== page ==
Solar Eclipse Types: Total, Partial, and Annular
A solar eclipse occurs when the moon passes between the sun and the Earth, blocking the sun's light and casting a shadow on the Earth. There are three main types of solar eclipses: total, partial, and annular. Each type offers its own set of spectacle and science for eager eclipse enthusiasts.
Total Solar Eclipses
The most dramatic and awe-inspiring type of solar eclipse is a total eclipse. This occurs when the moon completely obscures the sun's bright disk in the sky, revealing the ethereal outer atmosphere of the sun, the corona.
During a total solar eclipse, the disk of the moon fully covers the disk of the sun for a few brief minutes. A small part of the sun often remains visible, creating a spectacular "diamond ring" effect just before and after totality. When totality occurs, the sky darkens, temperatures drop, and stars and planets become visible. A total eclipse is a profoundly moving sight.
Total solar eclipses occur about every 18 months somewhere on Earth, when the moon's orbit aligns it perfectly with the sun relative to viewers on the ground. But they are visible from any given location only a few times per century. For this reason, eclipse chasers will travel around the world to witness totality. The path of totality for a total eclipse is typically just a thin ribbon on the Earth's surface, only about 100 miles wide.
Some of the most famous and well-studied total solar eclipses include the 1919 eclipse during which Einstein's theory of general relativity was confirmed, the 1991 eclipse visible from Hawaii and Mexico, and the 2017 "Great American Eclipse" that crossed the continental United States. The next total solar eclipses will occur in 2023 and 2024.
Partial Solar Eclipses
A partial solar eclipse occurs when the moon obscures only part of the sun's disk in the sky. During a partial eclipse, it still appears daytime, but a chunk of the sun seems to be missing. The sun may look like a crescent shape during the eclipse's peak.
Partial solar eclipses are visible over a much larger area of the Earth than total eclipses. Regions inside the path of totality will see a partial eclipse before and after the total phase. But locations many thousands of miles outside the path of totality may also see a partial eclipse.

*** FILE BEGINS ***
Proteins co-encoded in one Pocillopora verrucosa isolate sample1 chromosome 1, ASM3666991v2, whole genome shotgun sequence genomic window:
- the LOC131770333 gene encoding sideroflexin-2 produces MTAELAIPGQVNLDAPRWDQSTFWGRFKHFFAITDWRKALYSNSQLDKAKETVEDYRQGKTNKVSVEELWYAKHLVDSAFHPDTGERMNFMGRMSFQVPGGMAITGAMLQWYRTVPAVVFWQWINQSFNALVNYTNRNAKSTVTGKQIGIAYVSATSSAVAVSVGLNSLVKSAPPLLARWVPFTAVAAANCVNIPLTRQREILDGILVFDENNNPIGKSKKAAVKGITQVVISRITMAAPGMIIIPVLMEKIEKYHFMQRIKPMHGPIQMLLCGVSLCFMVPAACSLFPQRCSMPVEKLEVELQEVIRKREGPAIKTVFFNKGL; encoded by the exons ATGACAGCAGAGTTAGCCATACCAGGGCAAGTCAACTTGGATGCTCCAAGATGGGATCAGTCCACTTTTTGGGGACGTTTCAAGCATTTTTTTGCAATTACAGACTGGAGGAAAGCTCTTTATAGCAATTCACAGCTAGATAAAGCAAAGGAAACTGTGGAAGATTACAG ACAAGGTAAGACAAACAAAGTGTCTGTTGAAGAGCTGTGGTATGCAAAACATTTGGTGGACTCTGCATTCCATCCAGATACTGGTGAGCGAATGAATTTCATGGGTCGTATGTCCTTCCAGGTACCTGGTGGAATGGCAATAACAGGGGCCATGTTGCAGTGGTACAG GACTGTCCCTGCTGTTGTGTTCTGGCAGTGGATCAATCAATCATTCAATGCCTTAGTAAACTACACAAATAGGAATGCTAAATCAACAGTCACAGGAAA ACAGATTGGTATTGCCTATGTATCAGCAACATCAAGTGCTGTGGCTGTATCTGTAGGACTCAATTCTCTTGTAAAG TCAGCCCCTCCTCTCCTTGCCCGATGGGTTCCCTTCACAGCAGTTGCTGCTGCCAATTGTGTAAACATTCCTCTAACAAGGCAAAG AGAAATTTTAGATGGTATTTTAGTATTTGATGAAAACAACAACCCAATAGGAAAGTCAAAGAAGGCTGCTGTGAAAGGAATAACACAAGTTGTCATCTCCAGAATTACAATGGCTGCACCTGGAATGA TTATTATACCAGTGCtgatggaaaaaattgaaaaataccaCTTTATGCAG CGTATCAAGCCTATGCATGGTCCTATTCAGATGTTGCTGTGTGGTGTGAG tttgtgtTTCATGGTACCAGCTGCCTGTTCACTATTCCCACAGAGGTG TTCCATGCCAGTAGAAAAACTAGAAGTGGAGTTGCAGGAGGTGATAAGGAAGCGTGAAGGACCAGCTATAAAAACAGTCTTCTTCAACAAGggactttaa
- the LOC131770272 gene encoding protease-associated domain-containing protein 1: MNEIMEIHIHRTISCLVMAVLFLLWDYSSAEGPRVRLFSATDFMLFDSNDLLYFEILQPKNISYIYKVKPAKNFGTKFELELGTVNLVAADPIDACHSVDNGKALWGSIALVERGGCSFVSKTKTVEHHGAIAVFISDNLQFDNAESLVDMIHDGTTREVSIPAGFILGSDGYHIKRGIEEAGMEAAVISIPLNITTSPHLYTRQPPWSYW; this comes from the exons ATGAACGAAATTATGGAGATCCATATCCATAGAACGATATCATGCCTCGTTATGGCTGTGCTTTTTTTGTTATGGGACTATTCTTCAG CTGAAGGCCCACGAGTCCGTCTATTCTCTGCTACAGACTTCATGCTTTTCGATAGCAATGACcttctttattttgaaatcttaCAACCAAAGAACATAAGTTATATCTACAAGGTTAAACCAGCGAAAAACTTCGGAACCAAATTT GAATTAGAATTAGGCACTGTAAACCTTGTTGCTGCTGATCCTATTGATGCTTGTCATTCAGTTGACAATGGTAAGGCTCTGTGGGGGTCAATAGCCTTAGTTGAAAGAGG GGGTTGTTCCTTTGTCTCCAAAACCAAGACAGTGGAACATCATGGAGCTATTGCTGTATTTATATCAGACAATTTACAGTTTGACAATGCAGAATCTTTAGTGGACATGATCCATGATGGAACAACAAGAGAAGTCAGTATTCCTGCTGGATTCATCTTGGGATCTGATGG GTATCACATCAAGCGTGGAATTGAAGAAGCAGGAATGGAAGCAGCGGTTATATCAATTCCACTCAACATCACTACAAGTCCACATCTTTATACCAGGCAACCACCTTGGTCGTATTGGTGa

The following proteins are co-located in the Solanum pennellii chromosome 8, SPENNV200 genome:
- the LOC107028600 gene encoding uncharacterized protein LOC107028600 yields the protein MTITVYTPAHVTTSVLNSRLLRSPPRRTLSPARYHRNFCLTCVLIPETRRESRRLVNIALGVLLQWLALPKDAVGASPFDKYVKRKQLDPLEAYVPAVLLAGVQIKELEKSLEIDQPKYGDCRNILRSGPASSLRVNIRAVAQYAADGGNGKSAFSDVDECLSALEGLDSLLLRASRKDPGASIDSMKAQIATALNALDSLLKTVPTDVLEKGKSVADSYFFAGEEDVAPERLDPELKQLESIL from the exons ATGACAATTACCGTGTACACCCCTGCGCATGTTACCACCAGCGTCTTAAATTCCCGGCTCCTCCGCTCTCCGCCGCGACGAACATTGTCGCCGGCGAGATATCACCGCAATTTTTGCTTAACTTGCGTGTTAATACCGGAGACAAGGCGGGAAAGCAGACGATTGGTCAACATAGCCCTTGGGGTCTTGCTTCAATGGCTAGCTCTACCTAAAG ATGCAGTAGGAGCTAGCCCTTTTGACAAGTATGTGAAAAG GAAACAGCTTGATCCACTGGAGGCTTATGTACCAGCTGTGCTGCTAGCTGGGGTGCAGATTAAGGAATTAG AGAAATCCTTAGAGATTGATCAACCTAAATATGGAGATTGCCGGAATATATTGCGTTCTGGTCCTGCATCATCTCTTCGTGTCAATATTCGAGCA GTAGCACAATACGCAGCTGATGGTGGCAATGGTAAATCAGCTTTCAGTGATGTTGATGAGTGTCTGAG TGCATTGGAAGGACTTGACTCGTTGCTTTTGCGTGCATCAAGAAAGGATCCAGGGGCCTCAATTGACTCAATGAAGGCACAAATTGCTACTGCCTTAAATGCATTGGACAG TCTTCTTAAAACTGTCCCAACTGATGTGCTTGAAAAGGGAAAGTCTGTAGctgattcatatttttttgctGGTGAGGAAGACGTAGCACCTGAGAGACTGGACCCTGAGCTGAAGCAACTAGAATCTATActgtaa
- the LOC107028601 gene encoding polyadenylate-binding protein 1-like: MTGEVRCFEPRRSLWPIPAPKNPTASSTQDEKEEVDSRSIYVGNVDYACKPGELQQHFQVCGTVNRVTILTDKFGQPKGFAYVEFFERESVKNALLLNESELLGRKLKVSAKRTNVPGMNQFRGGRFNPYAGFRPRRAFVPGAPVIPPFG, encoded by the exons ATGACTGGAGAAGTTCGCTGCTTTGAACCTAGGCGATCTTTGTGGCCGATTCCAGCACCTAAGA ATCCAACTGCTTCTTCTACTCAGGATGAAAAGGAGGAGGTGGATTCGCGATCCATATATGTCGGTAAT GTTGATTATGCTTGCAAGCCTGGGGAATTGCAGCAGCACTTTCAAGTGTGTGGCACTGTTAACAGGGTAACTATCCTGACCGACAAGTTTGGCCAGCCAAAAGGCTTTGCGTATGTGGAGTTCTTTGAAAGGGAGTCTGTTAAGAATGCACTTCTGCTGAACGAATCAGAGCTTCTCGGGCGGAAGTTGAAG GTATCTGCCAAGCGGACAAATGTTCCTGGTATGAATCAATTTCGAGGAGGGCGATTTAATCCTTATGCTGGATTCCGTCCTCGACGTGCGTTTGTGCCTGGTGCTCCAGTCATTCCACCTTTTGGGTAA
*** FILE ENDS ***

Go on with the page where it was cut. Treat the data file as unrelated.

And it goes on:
Unlike total solar eclipses which occur about every 18 months, partial solar eclipses happen roughly every year somewhere on Earth. Notable partial eclipses include the eclipses of July 2000, August 2017, July 2018, and June 2020. Many of these were visible from highly populated areas.
Partial solar eclipses are still intriguing events and offer scientists opportunities to study the sun's atmosphere. But they lack the dramatic plunging of daylight into darkness that makes total solar eclipses so memorable.
Annular Solar Eclipses
An annular eclipse is similar to a total eclipse in that the moon passes centrally in front of the sun. However, the moon is too far away in its elliptical orbit to completely cover the sun's disk in the sky. This results in a "ring of fire" effect, as the outer rim of the sun remains visible around the black disk of the moon. This glowing rim or "annulus" gives this phenomenon the name "annular eclipse."
During an annular eclipse, the sky darkens, but day never turns fully into night like during a total eclipse. Annular eclipses also tend to be visible along narrow tracks on the Earth's surface, but the tracks can be thousands of miles long as opposed to the much smaller paths of totality.
Annular eclipses occur almost as often as total solar eclipses, about every 18 months. But any given spot on Earth only experiences an annular eclipse about once every couple hundred years. Notable annular eclipses occurred in 1994, 2012, 2013, and 2020. The next prominent annular eclipse will occur in 2023.
In rare cases, an eclipse may start out as an annular event but transition partway into a total eclipse. This happens when the moon's distance varies slightly along its orbital path, due to the fact that the moon's orbit isn't perfectly circular. When the moon is at its furthest point, it creates an annular eclipse. But as the moon nears its closest point, the eclipse transitions into a total eclipse.
This results in an extremely rare phenomenon known as a hybrid eclipse. Only 7 hybrid eclipses are known to have occurred between 2000 BC and 3000 AD. The last hybrid eclipse took place in 2013 and lasted nearly 95 minutes as it evolved from annular to total along its track. The next one will occur in 2023.
Choosing an Eclipse to Chase
For dedicated eclipse enthusiasts, choosing which type of solar eclipse to see live can pose an exciting challenge. Here are some factors to consider:
- Path of totality - To experience the full spectacle of a total eclipse, find a spot on the path of totality. This should be the top priority for an eclipse first-timer.
- Length of totality - Some total eclipses have longer durations of totality than others. For example, the 2024 total eclipse will have a maximum duration of 4 minutes and 28 seconds.
- Accessibility of location - Some eclipses occur in extremely remote areas, while others track near major highways and cities.
- Likelihood of clear skies - Research weather patterns along the eclipse path to improve chances of clear viewing.
- Unique dynamics - An annular eclipse's "ring of fire" effect can be intriguing to observe, especially when it transitions into a total eclipse during a hybrid eclipse event.
With so many exciting types of solar eclipses to see, no two eclipses are ever exactly alike. For anyone bitten by the eclipse chasing bug, each new event promises a wealth of science and adventure.